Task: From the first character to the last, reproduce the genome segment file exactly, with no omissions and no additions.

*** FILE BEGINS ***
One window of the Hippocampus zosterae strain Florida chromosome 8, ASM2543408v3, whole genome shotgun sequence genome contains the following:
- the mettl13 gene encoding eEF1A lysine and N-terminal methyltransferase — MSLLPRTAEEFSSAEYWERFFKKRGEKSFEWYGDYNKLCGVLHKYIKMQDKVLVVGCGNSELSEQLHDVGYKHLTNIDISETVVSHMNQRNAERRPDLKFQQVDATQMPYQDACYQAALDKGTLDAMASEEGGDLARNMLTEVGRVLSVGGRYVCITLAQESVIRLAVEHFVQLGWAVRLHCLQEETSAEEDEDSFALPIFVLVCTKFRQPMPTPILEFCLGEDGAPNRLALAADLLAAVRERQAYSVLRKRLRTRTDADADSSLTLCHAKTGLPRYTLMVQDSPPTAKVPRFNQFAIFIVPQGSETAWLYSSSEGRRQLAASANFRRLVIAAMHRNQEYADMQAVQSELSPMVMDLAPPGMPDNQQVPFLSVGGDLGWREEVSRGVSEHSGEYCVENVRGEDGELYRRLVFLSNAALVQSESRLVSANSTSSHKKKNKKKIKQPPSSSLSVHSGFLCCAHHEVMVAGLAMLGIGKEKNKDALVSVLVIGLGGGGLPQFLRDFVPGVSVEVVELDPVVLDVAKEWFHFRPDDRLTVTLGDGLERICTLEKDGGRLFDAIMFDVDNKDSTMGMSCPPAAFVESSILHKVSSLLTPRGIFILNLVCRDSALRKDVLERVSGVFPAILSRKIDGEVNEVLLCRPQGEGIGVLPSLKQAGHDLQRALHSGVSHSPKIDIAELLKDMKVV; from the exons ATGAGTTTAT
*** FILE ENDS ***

One window of the Hippocampus zosterae strain Florida chromosome 8, ASM2543408v3, whole genome shotgun sequence genome contains the following:
- the mettl13 gene encoding eEF1A lysine and N-terminal methyltransferase — MSLLPRTAEEFSSAEYWERFFKKRGEKSFEWYGDYNKLCGVLHKYIKMQDKVLVVGCGNSELSEQLHDVGYKHLTNIDISETVVSHMNQRNAERRPDLKFQQVDATQMPYQDACYQAALDKGTLDAMASEEGGDLARNMLTEVGRVLSVGGRYVCITLAQESVIRLAVEHFVQLGWAVRLHCLQEETSAEEDEDSFALPIFVLVCTKFRQPMPTPILEFCLGEDGAPNRLALAADLLAAVRERQAYSVLRKRLRTRTDADADSSLTLCHAKTGLPRYTLMVQDSPPTAKVPRFNQFAIFIVPQGSETAWLYSSSEGRRQLAASANFRRLVIAAMHRNQEYADMQAVQSELSPMVMDLAPPGMPDNQQVPFLSVGGDLGWREEVSRGVSEHSGEYCVENVRGEDGELYRRLVFLSNAALVQSESRLVSANSTSSHKKKNKKKIKQPPSSSLSVHSGFLCCAHHEVMVAGLAMLGIGKEKNKDALVSVLVIGLGGGGLPQFLRDFVPGVSVEVVELDPVVLDVAKEWFHFRPDDRLTVTLGDGLERICTLEKDGGRLFDAIMFDVDNKDSTMGMSCPPAAFVESSILHKVSSLLTPRGIFILNLVCRDSALRKDVLERVSGVFPAILSRKIDGEVNEVLLCRPQGEGIGVLPSLKQAGHDLQRALHSGVSHSPKIDIAELLKDMKVV; from the exons ATGAGTTTAT